By Anna McColgan
The city of Boston has a long history of racial tension and social resistance, particularly in the neighborhood of Roxbury, a community widely known for massive riots in response to the assassination of Martin Luther King, Jr. in 1968. Malcolm X resided there for a portion of his life. In addition, Roxbury was one of the neighborhoods most impacted by the desegregation of Boston’s Public Schools and subsequent “bussing” efforts on the part of the local government, which they resisted strongly as well. As with so many neighborhoods located in major cities, this history continued long after the Civil Rights movement, well into the 80s and 90s, and has strong reverberations to this day.
A huge part of the Roxbury community’s history, and more specifically that of the residents of the Dudley Triangle area, as well as the root of many of the issues people there face today, relate to waste and environmental justice. Investigating the history of the Dudley community reveals how its residents have been repeatedly put at risk since the end of WWII: from arson that left behind vacant lots with toxic soil to having those lots used for the illegal disposal of (sometimes also toxic) waste to air pollution that leads to higher rates of asthma among youth residents.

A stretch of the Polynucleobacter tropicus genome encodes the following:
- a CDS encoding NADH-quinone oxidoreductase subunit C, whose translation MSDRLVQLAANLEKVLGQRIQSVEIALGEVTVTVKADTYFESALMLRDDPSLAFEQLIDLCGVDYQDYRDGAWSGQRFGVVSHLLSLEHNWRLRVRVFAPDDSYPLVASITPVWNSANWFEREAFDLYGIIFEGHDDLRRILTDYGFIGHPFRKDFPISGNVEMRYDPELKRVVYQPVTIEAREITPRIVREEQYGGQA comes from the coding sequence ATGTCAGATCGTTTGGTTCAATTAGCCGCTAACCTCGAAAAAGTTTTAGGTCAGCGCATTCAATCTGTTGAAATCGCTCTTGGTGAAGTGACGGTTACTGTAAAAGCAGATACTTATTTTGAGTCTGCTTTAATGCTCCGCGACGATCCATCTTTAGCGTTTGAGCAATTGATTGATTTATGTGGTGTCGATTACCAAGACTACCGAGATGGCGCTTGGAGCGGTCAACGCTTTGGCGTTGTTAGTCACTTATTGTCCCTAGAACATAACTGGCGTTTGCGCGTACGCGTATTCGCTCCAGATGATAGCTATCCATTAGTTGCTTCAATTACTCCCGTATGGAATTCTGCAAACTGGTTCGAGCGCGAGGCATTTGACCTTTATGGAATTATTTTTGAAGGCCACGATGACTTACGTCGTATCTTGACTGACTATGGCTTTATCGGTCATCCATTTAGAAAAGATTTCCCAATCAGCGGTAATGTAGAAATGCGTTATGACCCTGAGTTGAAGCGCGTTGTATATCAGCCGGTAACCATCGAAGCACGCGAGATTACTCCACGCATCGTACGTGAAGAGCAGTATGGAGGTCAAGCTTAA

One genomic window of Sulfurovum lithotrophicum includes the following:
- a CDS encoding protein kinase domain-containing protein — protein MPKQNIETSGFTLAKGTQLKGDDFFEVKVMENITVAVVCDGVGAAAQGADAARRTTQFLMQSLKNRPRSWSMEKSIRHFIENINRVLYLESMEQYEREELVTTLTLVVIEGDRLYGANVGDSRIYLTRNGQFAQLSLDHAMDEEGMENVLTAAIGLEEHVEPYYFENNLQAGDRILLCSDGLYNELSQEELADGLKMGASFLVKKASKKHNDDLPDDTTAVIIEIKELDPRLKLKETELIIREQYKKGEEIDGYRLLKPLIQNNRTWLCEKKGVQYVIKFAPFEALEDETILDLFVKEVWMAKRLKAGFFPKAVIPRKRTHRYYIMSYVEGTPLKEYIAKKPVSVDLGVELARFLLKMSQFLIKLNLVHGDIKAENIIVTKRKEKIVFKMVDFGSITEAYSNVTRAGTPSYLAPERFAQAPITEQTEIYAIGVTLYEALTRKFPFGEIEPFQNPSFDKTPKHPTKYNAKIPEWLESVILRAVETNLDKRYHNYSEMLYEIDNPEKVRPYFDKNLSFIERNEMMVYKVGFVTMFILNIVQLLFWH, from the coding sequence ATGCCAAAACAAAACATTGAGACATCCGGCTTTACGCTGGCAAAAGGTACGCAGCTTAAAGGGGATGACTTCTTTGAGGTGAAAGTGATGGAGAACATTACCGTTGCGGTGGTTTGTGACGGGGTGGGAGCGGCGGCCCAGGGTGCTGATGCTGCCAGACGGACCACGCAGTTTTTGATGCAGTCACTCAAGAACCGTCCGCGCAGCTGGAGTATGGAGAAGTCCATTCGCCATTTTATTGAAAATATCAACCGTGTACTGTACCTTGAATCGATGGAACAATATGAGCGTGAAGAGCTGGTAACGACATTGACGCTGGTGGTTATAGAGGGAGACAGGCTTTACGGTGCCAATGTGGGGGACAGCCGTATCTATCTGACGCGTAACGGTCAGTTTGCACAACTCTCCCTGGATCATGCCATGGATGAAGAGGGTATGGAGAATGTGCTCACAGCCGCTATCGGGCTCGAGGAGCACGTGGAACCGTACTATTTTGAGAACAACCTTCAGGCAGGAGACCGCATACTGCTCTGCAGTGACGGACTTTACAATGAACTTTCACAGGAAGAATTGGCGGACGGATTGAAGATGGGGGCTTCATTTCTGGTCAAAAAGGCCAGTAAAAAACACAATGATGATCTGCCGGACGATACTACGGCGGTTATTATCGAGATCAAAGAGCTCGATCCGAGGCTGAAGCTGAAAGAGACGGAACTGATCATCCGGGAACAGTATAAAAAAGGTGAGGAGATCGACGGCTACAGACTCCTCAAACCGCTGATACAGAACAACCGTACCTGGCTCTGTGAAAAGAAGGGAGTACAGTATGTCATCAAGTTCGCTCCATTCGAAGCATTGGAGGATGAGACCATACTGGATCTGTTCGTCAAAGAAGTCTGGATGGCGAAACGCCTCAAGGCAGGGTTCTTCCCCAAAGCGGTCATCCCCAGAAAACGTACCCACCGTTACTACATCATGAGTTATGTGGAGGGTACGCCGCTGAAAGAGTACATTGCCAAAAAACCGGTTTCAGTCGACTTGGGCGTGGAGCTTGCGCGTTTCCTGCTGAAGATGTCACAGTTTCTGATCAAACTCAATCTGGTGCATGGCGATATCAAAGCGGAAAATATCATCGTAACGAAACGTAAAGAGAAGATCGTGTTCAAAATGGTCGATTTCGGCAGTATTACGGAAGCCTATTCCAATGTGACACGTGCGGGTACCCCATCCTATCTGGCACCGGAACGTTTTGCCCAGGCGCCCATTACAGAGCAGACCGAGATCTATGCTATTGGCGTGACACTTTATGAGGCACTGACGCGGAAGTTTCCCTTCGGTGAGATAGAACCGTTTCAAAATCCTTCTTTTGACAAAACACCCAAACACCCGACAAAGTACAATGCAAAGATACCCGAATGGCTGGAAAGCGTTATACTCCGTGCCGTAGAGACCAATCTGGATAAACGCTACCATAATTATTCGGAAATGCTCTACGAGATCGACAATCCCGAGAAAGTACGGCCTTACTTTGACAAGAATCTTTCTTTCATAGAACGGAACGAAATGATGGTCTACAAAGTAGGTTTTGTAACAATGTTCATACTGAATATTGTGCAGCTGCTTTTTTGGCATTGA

But one can also discover the strength of this community and track the community-based actions that have led to great gains over time, even as the neighborhood continues to be disrespected in these many ways. This makes the Dudley Triangle a perfect case study not only of the ways in which communities are disenfranchised and abused, but of the ways in which such communities can rise up and take back control of their space and their health.